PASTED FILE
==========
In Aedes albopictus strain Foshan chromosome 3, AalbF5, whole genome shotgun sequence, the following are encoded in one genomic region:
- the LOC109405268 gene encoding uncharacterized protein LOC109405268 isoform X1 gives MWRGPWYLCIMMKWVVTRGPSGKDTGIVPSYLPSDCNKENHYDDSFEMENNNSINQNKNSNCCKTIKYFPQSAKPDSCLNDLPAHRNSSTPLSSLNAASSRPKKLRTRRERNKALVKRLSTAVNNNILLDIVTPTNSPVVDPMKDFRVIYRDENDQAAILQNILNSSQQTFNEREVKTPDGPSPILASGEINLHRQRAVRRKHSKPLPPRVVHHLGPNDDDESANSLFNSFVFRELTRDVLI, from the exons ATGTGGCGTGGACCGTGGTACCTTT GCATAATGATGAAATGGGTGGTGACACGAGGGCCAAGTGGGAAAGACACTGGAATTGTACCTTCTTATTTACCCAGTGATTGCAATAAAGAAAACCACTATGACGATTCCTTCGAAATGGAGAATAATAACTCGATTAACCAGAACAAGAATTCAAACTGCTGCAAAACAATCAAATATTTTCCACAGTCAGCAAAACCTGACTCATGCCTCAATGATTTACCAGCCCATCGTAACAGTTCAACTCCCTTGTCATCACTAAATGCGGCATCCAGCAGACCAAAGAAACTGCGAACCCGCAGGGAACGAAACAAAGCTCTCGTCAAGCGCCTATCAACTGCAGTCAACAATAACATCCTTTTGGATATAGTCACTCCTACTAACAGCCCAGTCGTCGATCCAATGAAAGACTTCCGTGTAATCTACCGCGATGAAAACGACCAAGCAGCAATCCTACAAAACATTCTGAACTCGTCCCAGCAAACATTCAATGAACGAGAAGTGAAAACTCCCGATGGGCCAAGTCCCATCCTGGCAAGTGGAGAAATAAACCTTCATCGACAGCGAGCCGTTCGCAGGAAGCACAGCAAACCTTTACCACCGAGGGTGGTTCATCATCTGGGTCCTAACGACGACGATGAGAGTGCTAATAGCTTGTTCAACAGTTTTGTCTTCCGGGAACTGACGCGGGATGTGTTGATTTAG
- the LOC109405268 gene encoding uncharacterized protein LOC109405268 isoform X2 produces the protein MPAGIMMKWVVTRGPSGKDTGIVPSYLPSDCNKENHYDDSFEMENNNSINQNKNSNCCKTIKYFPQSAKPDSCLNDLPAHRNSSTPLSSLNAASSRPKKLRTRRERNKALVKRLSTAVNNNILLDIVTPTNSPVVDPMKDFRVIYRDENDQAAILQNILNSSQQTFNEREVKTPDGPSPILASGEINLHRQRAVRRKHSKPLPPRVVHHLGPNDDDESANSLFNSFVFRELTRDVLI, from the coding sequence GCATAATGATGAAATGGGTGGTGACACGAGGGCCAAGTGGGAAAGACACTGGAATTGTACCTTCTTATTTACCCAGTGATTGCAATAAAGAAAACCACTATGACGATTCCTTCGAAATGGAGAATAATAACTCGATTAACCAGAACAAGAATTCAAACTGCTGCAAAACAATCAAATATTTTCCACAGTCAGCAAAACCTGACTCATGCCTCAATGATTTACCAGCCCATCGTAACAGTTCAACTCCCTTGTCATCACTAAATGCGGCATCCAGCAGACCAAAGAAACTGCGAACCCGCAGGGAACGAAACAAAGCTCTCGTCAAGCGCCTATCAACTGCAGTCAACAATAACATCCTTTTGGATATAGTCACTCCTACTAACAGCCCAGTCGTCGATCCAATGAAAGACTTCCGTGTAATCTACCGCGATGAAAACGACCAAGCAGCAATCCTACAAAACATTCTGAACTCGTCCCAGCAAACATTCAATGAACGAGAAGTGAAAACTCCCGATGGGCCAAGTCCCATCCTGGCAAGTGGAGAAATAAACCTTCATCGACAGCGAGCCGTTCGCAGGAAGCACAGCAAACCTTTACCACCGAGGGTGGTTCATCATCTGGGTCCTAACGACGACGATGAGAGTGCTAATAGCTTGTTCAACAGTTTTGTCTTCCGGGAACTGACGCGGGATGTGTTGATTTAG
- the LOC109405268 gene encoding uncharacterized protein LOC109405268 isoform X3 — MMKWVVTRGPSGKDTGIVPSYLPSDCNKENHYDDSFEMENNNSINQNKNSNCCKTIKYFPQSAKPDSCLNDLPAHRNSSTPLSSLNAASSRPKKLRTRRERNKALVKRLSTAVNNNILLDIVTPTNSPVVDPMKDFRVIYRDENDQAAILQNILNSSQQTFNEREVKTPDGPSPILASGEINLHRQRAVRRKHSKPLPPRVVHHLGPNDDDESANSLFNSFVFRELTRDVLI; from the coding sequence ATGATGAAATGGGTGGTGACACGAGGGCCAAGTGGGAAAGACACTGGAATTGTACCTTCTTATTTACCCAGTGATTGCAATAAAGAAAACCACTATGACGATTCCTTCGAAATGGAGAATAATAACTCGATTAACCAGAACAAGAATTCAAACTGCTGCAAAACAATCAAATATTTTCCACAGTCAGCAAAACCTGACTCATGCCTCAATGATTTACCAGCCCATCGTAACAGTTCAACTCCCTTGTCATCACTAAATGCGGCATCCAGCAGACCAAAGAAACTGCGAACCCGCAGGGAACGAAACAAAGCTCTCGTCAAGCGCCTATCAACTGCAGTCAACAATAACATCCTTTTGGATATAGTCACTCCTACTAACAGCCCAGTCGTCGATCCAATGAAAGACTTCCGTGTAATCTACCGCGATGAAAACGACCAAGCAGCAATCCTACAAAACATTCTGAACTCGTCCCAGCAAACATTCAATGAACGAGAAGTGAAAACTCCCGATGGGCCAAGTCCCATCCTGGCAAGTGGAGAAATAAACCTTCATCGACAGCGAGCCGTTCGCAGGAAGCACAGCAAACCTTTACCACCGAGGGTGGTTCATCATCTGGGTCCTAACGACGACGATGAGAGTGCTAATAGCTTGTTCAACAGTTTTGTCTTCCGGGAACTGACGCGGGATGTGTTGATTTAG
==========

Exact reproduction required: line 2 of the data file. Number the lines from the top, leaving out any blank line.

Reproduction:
- the LOC109405268 gene encoding uncharacterized protein LOC109405268 isoform X1 gives MWRGPWYLCIMMKWVVTRGPSGKDTGIVPSYLPSDCNKENHYDDSFEMENNNSINQNKNSNCCKTIKYFPQSAKPDSCLNDLPAHRNSSTPLSSLNAASSRPKKLRTRRERNKALVKRLSTAVNNNILLDIVTPTNSPVVDPMKDFRVIYRDENDQAAILQNILNSSQQTFNEREVKTPDGPSPILASGEINLHRQRAVRRKHSKPLPPRVVHHLGPNDDDESANSLFNSFVFRELTRDVLI, from the exons ATGTGGCGTGGACCGTGGTACCTTT GCATAATGATGAAATGGGTGGTGACACGAGGGCCAAGTGGGAAAGACACTGGAATTGTACCTTCTTATTTACCCAGTGATTGCAATAAAGAAAACCACTATGACGATTCCTTCGAAATGGAGAATAATAACTCGATTAACCAGAACAAGAATTCAAACTGCTGCAAAACAATCAAATATTTTCCACAGTCAGCAAAACCTGACTCATGCCTCAATGATTTACCAGCCCATCGTAACAGTTCAACTCCCTTGTCATCACTAAATGCGGCATCCAGCAGACCAAAGAAACTGCGAACCCGCAGGGAACGAAACAAAGCTCTCGTCAAGCGCCTATCAACTGCAGTCAACAATAACATCCTTTTGGATATAGTCACTCCTACTAACAGCCCAGTCGTCGATCCAATGAAAGACTTCCGTGTAATCTACCGCGATGAAAACGACCAAGCAGCAATCCTACAAAACATTCTGAACTCGTCCCAGCAAACATTCAATGAACGAGAAGTGAAAACTCCCGATGGGCCAAGTCCCATCCTGGCAAGTGGAGAAATAAACCTTCATCGACAGCGAGCCGTTCGCAGGAAGCACAGCAAACCTTTACCACCGAGGGTGGTTCATCATCTGGGTCCTAACGACGACGATGAGAGTGCTAATAGCTTGTTCAACAGTTTTGTCTTCCGGGAACTGACGCGGGATGTGTTGATTTAG